Somebody help me!
I just got back from a dysfunctional team meeting.
Each of the five team members had a different goal.
And everyone was miserable, trying to be politically correct.
What a waste of time!
If only they had left me alone, I could have solved the problem faster, cheaper, and better.
I just got back from an exciting team meeting.
We all had a great time. We attacked a tough problem, using the talents of five very different team members.
Hey, this is a wonderful example of a synergy in action. None of us could have individually come up with this powerful solution.
Same team meeting, different reactions.
Is diversity in a team good or bad? You decide.
Is there too little diversity in your team—or too much?
How are you leveraging the advantages of team diversity and reducing the disadvantages?
Think about it.
Marie Jasinski is my Aussie colleague. She is a psychologist with has a Master of Arts degree (in Complexity, Chaos, and Creativity), a Graduate Certificate in Facilitating and Managing Elearning, a Graduate Diploma in Clinical Hypnosis, a Graduate Diploma in Applied Psychology, and a Bachelor of Education.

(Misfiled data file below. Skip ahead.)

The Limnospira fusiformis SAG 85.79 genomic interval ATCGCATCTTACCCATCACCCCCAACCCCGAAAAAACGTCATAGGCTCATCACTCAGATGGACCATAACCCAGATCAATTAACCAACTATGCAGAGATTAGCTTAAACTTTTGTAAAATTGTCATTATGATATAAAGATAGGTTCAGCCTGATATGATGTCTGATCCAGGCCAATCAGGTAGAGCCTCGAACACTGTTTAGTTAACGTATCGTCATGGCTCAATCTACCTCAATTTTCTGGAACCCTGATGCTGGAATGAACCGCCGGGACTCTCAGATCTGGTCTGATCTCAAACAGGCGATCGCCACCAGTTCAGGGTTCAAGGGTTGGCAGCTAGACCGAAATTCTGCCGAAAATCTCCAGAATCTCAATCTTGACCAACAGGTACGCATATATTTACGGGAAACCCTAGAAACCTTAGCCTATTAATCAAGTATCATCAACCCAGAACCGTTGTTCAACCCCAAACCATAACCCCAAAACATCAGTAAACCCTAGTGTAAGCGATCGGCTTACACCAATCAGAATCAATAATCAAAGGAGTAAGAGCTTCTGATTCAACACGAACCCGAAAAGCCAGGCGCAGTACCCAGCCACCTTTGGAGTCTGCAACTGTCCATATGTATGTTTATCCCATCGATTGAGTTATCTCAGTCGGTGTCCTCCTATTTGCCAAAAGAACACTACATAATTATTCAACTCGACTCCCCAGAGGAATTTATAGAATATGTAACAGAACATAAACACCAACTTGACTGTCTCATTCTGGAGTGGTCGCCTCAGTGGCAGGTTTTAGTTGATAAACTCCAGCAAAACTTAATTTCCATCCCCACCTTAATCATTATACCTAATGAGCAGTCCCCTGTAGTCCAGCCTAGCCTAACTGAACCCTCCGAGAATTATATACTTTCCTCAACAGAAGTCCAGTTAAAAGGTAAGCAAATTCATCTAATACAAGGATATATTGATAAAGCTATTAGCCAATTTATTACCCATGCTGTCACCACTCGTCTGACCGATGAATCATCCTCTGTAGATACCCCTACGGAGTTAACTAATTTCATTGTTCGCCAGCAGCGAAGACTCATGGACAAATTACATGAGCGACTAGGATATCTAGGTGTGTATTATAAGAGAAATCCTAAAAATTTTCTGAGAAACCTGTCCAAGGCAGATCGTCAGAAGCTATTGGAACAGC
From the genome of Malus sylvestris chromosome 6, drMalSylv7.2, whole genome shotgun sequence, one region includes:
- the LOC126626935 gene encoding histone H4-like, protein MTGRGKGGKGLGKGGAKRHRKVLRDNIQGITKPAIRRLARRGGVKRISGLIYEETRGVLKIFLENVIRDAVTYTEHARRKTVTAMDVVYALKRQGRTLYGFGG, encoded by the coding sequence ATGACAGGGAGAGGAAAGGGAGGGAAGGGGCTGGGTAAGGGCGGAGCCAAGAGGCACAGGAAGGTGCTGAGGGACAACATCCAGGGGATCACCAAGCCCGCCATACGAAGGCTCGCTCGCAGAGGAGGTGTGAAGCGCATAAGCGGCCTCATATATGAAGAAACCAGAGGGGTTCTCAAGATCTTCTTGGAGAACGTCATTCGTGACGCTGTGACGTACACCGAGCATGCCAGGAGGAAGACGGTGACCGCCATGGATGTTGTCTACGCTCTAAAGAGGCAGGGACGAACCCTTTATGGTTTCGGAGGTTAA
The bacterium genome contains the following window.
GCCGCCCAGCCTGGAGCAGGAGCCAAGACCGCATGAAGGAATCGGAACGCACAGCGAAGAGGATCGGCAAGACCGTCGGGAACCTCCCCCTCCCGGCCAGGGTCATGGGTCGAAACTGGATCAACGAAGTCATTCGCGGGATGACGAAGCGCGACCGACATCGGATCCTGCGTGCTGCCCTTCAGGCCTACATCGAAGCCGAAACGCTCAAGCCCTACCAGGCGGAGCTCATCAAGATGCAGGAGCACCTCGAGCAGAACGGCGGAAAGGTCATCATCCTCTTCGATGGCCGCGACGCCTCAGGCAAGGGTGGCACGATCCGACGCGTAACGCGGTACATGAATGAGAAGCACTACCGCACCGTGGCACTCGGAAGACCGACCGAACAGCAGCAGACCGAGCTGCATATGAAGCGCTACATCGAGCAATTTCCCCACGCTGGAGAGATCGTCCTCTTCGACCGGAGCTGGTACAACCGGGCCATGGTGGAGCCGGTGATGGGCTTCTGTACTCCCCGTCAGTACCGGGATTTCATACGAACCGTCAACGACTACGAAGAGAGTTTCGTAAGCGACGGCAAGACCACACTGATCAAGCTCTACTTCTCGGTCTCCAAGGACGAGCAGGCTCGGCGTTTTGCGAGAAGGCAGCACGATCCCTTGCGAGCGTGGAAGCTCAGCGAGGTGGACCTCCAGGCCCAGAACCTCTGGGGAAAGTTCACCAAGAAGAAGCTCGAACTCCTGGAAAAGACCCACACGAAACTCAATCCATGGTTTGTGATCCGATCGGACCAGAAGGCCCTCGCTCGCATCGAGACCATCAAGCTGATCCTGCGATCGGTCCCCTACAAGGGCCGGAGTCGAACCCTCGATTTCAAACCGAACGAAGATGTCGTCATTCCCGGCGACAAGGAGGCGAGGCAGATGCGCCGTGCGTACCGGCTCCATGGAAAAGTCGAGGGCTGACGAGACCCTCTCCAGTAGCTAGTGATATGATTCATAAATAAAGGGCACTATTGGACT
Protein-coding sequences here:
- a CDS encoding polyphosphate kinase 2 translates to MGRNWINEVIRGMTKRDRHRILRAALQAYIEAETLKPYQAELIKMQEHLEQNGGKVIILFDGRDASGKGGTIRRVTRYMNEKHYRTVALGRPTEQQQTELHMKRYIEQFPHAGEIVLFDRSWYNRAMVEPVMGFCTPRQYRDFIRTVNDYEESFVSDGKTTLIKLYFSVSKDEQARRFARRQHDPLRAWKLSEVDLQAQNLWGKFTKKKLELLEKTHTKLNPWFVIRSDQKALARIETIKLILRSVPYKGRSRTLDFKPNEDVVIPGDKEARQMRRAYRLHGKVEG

Marie's organization, Design Planet, is a member of The Thiagi Group and its representative in Australia. Design Planet is also an associate of Alain Rostain's Creative Advantage, a New York based innovation, creativity, and applied improvisation company.
Visit Marie's website ( http://www.designplanet.com.au/ ) to read a series of eight articles on her exciting concept of EDUCHAOS. Also explore her articles and blogs on game-based learning and roleplay simulations.
Simulation games do not reflect reality; they reflect the game designer's perception of reality.
In his poetic fable “The Blind Men and the Elephant”, John Godfrey Saxe's characters use six different metaphors to describe the same elephant as a wall, spear, snake, tree, fan, and rope. Obviously, none of these metaphors accurately reflect the reality of the elephant.
Similarly, game designers use different models to simulate the same reality and none of them can be a complete and accurate representation. For example, the modeling of the same sales process by a psychologist, a sociologist, an anthropologist, an economist, and a mathematician will be radically different from each other. If facilitators and participants believe that all aspects of a simulation game reflect real world objects and events, they are in for an unpleasant surprise and dysfunctional transfer of learning.
To prevent such undesirable overgeneralization, it is important to warn participants that the map is not the territory. Conscientious game designers must reveal the components and the relationships of the model that they are using. Effective facilitators must discuss the limitations of the model and the dangers of taking it too seriously.